(Based on Malcolm Gladwell’s ‘What the Dog Saw’)
Every organisation wants to attract good performers, but are we doing it in the right way? In his book 'What the Dog Saw', Malcolm Gladwell turns upside down the many ideas and practices we use to select people and predict good performance.
When we interview people, we ask questions that we hope will help us understand the person and make a decision that will result in hiring a person who performs well and fits best with the culture. Gladwell describes research by Nalini Ambady of Harvard University in which two groups of observers watching soundless videos rated the effectiveness of the teachers by their expressions and physical cues for 2 seconds and 60 seconds, respectively. The results indicated that the 2-second snap judgments were as accurate as the longer, more considered evaluation of the 60 seconds observer group.
In another study, a group of strangers were asked to rate applicants based only on a video clip of the handshake at the beginning of the interview. On nine out of eleven traits, the observers significantly predicted the outcome of the interview, even when the interviewers were highly trained professionals who used formal, detailed questionnaires!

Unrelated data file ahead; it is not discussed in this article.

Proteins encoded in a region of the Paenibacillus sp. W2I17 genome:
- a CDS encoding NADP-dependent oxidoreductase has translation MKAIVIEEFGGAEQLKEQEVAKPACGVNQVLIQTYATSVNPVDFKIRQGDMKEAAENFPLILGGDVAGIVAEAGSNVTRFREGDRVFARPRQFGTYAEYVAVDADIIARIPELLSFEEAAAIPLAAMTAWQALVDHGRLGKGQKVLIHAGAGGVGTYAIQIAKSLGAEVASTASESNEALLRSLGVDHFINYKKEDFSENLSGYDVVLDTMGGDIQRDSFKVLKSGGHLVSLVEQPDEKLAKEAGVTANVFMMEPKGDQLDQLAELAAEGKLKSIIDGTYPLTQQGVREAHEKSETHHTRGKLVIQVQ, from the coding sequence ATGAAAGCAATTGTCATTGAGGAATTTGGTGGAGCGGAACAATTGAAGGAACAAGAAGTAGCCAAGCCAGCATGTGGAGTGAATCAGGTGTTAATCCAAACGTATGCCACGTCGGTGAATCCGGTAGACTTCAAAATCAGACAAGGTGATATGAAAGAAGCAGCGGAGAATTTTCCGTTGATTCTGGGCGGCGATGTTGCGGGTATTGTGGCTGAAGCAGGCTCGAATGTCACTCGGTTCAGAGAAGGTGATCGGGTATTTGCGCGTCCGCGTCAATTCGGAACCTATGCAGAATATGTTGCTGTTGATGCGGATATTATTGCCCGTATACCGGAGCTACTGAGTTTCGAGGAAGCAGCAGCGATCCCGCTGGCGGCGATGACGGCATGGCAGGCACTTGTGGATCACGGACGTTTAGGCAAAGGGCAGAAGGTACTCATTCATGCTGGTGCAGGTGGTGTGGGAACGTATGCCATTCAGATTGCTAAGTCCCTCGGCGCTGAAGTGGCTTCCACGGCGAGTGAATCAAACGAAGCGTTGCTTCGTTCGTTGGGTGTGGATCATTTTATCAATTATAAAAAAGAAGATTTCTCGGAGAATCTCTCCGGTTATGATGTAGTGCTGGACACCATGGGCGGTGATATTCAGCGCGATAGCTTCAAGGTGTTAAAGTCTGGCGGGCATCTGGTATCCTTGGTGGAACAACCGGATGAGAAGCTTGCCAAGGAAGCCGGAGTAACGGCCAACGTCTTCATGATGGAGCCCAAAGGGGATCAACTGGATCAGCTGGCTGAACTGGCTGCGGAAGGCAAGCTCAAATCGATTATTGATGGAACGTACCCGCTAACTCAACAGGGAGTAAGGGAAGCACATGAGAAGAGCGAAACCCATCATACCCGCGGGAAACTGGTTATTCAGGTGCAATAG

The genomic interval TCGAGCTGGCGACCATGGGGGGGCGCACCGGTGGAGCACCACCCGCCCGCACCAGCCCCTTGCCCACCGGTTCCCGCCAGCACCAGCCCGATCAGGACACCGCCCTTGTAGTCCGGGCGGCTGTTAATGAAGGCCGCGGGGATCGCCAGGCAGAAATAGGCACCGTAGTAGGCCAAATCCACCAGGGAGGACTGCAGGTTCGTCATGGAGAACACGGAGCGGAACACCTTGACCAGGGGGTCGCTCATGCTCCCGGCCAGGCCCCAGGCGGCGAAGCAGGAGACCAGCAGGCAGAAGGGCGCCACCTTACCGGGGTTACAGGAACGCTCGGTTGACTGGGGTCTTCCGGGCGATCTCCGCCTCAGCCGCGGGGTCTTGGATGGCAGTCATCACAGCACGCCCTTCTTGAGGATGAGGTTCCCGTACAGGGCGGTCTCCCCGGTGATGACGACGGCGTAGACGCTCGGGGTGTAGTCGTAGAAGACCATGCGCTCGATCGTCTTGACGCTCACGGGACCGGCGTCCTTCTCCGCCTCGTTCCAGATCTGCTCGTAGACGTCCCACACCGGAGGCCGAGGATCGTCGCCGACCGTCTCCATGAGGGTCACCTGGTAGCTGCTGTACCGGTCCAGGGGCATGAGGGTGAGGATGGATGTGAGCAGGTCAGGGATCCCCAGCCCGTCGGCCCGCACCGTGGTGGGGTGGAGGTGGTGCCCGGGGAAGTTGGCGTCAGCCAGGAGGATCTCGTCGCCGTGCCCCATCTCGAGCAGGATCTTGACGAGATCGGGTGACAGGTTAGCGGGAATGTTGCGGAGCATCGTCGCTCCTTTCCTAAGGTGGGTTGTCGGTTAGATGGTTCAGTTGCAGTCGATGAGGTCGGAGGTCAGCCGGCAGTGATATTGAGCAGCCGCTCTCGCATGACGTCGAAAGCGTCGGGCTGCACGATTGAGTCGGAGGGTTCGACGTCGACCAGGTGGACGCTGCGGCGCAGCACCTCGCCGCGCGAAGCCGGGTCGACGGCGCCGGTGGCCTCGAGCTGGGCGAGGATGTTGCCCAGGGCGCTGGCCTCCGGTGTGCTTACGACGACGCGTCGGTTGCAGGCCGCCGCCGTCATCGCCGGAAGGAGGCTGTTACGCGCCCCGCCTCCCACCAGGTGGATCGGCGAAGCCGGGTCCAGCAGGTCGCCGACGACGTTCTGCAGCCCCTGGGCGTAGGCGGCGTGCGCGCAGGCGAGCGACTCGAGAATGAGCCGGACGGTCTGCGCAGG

During interviews, we make the mistake of fixing on supposedly stable characteristics and overlook the influence of the specific environment that the person will work in. This is called the ‘Fundamental Attribution Error’. When we meet someone in an interview who is likeable and shows up on time, we think that is the way they will be all the time. Because a person is a good communicator in the interview, we assume they will be a good communicator with everyone on the team. We use generalised characteristics to evaluate the person. Combining this with the tendency to ‘snap-judge’ suggests that traditional interviews, as a basis for job selection, have real problems – but we keep on using them.
The Questions We Ask Are Too Obvious
Gladwell interviewed Justin Menkes, an experienced human-resources consultant, who said regarding the questions asked in interviews; "The major problem is that it’s much too obvious what the interviewee is supposed to say".
Here are some of the questions that he says are commonly used:
- What would your friends say about you?
- What is your greatest weakness?